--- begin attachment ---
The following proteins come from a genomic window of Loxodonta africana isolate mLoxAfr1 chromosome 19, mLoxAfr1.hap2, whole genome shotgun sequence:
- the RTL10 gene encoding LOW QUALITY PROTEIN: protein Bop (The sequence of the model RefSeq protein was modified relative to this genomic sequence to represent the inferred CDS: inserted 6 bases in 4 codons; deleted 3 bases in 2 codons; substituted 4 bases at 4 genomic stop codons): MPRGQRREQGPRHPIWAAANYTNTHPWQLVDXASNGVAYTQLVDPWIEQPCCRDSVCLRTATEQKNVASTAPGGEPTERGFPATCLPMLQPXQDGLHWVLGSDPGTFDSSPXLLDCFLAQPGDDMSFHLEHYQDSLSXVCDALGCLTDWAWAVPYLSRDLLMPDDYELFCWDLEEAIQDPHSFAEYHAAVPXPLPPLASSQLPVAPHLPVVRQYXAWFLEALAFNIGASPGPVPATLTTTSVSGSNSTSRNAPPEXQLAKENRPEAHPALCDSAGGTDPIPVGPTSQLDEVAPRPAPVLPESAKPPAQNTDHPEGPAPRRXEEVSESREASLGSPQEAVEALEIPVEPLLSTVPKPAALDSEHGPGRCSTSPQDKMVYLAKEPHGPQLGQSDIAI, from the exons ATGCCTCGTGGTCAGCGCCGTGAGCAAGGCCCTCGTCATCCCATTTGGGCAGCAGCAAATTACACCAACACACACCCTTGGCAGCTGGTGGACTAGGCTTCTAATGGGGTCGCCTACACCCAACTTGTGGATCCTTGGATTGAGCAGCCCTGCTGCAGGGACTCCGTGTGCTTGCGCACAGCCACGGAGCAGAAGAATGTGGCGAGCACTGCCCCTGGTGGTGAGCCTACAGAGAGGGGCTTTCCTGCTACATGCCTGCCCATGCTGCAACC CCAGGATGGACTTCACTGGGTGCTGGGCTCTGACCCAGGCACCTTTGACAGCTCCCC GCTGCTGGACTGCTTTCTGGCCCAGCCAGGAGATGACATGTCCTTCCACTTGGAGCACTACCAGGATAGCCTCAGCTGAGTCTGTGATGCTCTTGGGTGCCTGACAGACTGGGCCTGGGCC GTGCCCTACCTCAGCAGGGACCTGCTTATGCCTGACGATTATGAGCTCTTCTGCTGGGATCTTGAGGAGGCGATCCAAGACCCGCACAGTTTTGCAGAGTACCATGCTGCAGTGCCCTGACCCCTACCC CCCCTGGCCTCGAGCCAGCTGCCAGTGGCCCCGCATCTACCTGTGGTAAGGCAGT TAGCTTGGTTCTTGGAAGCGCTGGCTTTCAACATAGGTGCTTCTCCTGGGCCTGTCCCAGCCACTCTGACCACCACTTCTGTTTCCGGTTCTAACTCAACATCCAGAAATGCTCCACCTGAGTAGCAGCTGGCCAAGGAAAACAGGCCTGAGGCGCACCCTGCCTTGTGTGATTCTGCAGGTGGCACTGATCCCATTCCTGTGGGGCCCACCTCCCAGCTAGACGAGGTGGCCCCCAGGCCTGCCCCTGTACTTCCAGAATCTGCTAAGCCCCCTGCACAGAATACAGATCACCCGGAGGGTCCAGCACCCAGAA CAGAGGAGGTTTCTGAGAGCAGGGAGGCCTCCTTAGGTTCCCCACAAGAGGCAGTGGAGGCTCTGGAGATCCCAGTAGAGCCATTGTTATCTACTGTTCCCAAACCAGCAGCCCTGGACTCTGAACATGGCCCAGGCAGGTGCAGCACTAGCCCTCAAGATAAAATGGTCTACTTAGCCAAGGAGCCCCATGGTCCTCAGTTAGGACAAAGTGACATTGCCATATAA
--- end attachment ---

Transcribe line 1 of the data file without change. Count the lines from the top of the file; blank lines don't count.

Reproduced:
The following proteins come from a genomic window of Loxodonta africana isolate mLoxAfr1 chromosome 19, mLoxAfr1.hap2, whole genome shotgun sequence: